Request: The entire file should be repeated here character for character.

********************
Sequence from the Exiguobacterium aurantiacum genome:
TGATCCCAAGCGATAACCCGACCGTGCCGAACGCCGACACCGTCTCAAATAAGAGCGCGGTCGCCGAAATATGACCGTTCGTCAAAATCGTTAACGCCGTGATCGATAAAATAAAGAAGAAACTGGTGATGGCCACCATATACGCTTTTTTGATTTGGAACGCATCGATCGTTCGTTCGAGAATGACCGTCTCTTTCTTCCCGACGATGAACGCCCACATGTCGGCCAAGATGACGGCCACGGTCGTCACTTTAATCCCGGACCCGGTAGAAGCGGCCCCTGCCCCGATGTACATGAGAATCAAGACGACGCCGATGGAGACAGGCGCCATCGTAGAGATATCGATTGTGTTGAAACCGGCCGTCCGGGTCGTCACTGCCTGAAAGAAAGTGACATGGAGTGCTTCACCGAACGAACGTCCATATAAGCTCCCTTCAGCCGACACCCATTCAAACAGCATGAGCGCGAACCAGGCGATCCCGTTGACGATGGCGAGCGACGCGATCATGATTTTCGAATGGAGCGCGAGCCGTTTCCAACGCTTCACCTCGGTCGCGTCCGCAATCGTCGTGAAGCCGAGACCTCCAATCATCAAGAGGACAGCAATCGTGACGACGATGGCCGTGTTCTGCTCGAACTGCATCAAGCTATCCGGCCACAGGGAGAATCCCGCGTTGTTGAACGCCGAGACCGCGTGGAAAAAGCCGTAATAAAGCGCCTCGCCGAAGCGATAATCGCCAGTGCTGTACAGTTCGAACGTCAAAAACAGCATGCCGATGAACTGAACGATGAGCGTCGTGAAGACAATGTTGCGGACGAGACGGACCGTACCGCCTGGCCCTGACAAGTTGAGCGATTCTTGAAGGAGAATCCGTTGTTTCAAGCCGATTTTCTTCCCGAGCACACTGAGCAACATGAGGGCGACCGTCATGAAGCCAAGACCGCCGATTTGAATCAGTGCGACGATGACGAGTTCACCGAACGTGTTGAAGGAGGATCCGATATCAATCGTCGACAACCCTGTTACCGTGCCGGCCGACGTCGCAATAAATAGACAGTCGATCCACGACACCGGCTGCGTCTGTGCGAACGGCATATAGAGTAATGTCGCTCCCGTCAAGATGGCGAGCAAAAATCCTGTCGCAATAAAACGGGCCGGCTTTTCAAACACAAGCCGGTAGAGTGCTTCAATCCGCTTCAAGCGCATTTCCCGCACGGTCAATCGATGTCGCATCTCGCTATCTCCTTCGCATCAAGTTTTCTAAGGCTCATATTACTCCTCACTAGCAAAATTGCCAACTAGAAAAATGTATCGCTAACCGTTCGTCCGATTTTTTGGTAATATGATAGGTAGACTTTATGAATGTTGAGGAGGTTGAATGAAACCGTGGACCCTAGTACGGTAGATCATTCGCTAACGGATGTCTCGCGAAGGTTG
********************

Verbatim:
Sequence from the Exiguobacterium aurantiacum genome:
TGATCCCAAGCGATAACCCGACCGTGCCGAACGCCGACACCGTCTCAAATAAGAGCGCGGTCGCCGAAATATGACCGTTCGTCAAAATCGTTAACGCCGTGATCGATAAAATAAAGAAGAAACTGGTGATGGCCACCATATACGCTTTTTTGATTTGGAACGCATCGATCGTTCGTTCGAGAATGACCGTCTCTTTCTTCCCGACGATGAACGCCCACATGTCGGCCAAGATGACGGCCACGGTCGTCACTTTAATCCCGGACCCGGTAGAAGCGGCCCCTGCCCCGATGTACATGAGAATCAAGACGACGCCGATGGAGACAGGCGCCATCGTAGAGATATCGATTGTGTTGAAACCGGCCGTCCGGGTCGTCACTGCCTGAAAGAAAGTGACATGGAGTGCTTCACCGAACGAACGTCCATATAAGCTCCCTTCAGCCGACACCCATTCAAACAGCATGAGCGCGAACCAGGCGATCCCGTTGACGATGGCGAGCGACGCGATCATGATTTTCGAATGGAGCGCGAGCCGTTTCCAACGCTTCACCTCGGTCGCGTCCGCAATCGTCGTGAAGCCGAGACCTCCAATCATCAAGAGGACAGCAATCGTGACGACGATGGCCGTGTTCTGCTCGAACTGCATCAAGCTATCCGGCCACAGGGAGAATCCCGCGTTGTTGAACGCCGAGACCGCGTGGAAAAAGCCGTAATAAAGCGCCTCGCCGAAGCGATAATCGCCAGTGCTGTACAGTTCGAACGTCAAAAACAGCATGCCGATGAACTGAACGATGAGCGTCGTGAAGACAATGTTGCGGACGAGACGGACCGTACCGCCTGGCCCTGACAAGTTGAGCGATTCTTGAAGGAGAATCCGTTGTTTCAAGCCGATTTTCTTCCCGAGCACACTGAGCAACATGAGGGCGACCGTCATGAAGCCAAGACCGCCGATTTGAATCAGTGCGACGATGACGAGTTCACCGAACGTGTTGAAGGAGGATCCGATATCAATCGTCGACAACCCTGTTACCGTGCCGGCCGACGTCGCAATAAATAGACAGTCGATCCACGACACCGGCTGCGTCTGTGCGAACGGCATATAGAGTAATGTCGCTCCCGTCAAGATGGCGAGCAAAAATCCTGTCGCAATAAAACGGGCCGGCTTTTCAAACACAAGCCGGTAGAGTGCTTCAATCCGCTTCAAGCGCATTTCCCGCACGGTCAATCGATGTCGCATCTCGCTATCTCCTTCGCATCAAGTTTTCTAAGGCTCATATTACTCCTCACTAGCAAAATTGCCAACTAGAAAAATGTATCGCTAACCGTTCGTCCGATTTTTTGGTAATATGATAGGTAGACTTTATGAATGTTGAGGAGGTTGAATGAAACCGTGGACCCTAGTACGGTAGATCATTCGCTAACGGATGTCTCGCGAAGGTTG